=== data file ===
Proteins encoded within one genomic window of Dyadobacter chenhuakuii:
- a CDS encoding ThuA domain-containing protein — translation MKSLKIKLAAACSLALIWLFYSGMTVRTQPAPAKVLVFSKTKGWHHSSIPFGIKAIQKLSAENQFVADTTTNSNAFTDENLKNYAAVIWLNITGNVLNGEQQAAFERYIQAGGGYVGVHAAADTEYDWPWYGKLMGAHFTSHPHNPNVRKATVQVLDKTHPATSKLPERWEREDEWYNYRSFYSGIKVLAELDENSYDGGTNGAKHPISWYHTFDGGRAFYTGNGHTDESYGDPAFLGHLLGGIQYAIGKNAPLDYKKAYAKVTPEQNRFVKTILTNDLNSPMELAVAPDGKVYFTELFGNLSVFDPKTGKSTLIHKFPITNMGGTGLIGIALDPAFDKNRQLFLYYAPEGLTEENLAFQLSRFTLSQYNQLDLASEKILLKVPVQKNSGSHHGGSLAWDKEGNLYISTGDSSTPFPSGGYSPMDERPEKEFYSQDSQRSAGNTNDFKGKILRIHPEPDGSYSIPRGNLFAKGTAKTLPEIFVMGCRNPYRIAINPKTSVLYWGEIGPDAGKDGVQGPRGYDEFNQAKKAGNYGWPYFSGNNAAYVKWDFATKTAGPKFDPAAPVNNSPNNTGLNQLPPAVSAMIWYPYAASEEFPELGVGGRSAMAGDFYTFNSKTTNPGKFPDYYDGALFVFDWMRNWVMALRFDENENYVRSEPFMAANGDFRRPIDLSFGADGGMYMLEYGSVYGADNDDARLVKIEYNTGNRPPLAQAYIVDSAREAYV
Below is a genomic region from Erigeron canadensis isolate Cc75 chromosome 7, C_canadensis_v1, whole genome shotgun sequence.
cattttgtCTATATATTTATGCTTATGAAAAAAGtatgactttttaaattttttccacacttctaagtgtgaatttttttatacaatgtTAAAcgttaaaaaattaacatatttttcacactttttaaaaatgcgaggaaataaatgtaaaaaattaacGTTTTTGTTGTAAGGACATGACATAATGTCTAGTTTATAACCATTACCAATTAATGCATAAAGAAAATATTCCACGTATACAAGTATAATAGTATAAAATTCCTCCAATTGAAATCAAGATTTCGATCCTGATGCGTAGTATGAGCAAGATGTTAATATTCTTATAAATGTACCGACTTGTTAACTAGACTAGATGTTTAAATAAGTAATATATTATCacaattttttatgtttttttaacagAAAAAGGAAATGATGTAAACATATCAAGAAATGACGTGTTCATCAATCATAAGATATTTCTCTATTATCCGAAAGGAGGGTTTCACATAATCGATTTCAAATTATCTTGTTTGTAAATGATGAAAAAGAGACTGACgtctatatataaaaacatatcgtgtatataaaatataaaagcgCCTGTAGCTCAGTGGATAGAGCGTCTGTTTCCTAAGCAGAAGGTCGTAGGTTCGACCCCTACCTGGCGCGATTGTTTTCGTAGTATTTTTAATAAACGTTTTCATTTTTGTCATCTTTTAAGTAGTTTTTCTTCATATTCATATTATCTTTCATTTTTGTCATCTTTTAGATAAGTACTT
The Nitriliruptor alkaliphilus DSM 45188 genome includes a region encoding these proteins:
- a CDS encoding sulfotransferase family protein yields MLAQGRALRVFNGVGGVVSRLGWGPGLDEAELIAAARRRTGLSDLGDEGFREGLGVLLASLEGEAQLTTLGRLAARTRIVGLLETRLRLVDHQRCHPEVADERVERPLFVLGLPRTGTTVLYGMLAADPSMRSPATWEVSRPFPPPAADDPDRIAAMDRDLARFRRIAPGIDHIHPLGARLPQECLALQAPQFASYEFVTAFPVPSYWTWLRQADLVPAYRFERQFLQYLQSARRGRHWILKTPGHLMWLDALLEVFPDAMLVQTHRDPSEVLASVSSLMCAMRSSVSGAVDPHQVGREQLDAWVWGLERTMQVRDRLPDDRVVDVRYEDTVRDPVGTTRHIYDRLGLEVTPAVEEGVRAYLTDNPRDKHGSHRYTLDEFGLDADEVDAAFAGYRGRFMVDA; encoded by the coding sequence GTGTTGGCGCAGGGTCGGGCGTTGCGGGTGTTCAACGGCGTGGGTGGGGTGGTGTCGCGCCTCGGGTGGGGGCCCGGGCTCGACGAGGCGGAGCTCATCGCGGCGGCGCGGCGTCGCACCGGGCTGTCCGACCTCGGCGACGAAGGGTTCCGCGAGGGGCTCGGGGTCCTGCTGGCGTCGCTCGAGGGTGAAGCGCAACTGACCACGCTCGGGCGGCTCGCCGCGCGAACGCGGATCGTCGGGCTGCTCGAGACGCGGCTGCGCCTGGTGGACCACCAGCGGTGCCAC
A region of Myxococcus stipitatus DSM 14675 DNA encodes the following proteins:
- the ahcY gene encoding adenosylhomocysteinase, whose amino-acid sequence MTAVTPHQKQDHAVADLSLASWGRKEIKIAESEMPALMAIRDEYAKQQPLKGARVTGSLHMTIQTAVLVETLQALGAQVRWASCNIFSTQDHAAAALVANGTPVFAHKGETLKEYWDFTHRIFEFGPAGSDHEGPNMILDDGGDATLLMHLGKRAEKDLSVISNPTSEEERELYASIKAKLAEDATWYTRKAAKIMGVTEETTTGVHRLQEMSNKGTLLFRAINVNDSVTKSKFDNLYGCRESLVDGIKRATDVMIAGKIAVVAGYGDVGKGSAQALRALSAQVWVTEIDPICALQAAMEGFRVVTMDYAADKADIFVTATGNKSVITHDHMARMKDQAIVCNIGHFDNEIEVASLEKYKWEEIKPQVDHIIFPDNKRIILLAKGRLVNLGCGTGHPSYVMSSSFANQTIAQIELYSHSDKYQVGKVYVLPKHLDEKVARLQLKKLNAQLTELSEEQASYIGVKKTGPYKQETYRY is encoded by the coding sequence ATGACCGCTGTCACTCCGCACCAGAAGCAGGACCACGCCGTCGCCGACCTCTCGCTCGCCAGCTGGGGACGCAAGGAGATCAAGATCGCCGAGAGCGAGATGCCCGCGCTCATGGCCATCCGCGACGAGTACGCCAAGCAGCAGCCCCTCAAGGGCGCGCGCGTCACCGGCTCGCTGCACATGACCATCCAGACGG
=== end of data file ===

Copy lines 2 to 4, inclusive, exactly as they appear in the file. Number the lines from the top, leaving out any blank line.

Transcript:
- a CDS encoding ThuA domain-containing protein — translation MKSLKIKLAAACSLALIWLFYSGMTVRTQPAPAKVLVFSKTKGWHHSSIPFGIKAIQKLSAENQFVADTTTNSNAFTDENLKNYAAVIWLNITGNVLNGEQQAAFERYIQAGGGYVGVHAAADTEYDWPWYGKLMGAHFTSHPHNPNVRKATVQVLDKTHPATSKLPERWEREDEWYNYRSFYSGIKVLAELDENSYDGGTNGAKHPISWYHTFDGGRAFYTGNGHTDESYGDPAFLGHLLGGIQYAIGKNAPLDYKKAYAKVTPEQNRFVKTILTNDLNSPMELAVAPDGKVYFTELFGNLSVFDPKTGKSTLIHKFPITNMGGTGLIGIALDPAFDKNRQLFLYYAPEGLTEENLAFQLSRFTLSQYNQLDLASEKILLKVPVQKNSGSHHGGSLAWDKEGNLYISTGDSSTPFPSGGYSPMDERPEKEFYSQDSQRSAGNTNDFKGKILRIHPEPDGSYSIPRGNLFAKGTAKTLPEIFVMGCRNPYRIAINPKTSVLYWGEIGPDAGKDGVQGPRGYDEFNQAKKAGNYGWPYFSGNNAAYVKWDFATKTAGPKFDPAAPVNNSPNNTGLNQLPPAVSAMIWYPYAASEEFPELGVGGRSAMAGDFYTFNSKTTNPGKFPDYYDGALFVFDWMRNWVMALRFDENENYVRSEPFMAANGDFRRPIDLSFGADGGMYMLEYGSVYGADNDDARLVKIEYNTGNRPPLAQAYIVDSAREAYV
Below is a genomic region from Erigeron canadensis isolate Cc75 chromosome 7, C_canadensis_v1, whole genome shotgun sequence.
cattttgtCTATATATTTATGCTTATGAAAAAAGtatgactttttaaattttttccacacttctaagtgtgaatttttttatacaatgtTAAAcgttaaaaaattaacatatttttcacactttttaaaaatgcgaggaaataaatgtaaaaaattaacGTTTTTGTTGTAAGGACATGACATAATGTCTAGTTTATAACCATTACCAATTAATGCATAAAGAAAATATTCCACGTATACAAGTATAATAGTATAAAATTCCTCCAATTGAAATCAAGATTTCGATCCTGATGCGTAGTATGAGCAAGATGTTAATATTCTTATAAATGTACCGACTTGTTAACTAGACTAGATGTTTAAATAAGTAATATATTATCacaattttttatgtttttttaacagAAAAAGGAAATGATGTAAACATATCAAGAAATGACGTGTTCATCAATCATAAGATATTTCTCTATTATCCGAAAGGAGGGTTTCACATAATCGATTTCAAATTATCTTGTTTGTAAATGATGAAAAAGAGACTGACgtctatatataaaaacatatcgtgtatataaaatataaaagcgCCTGTAGCTCAGTGGATAGAGCGTCTGTTTCCTAAGCAGAAGGTCGTAGGTTCGACCCCTACCTGGCGCGATTGTTTTCGTAGTATTTTTAATAAACGTTTTCATTTTTGTCATCTTTTAAGTAGTTTTTCTTCATATTCATATTATCTTTCATTTTTGTCATCTTTTAGATAAGTACTT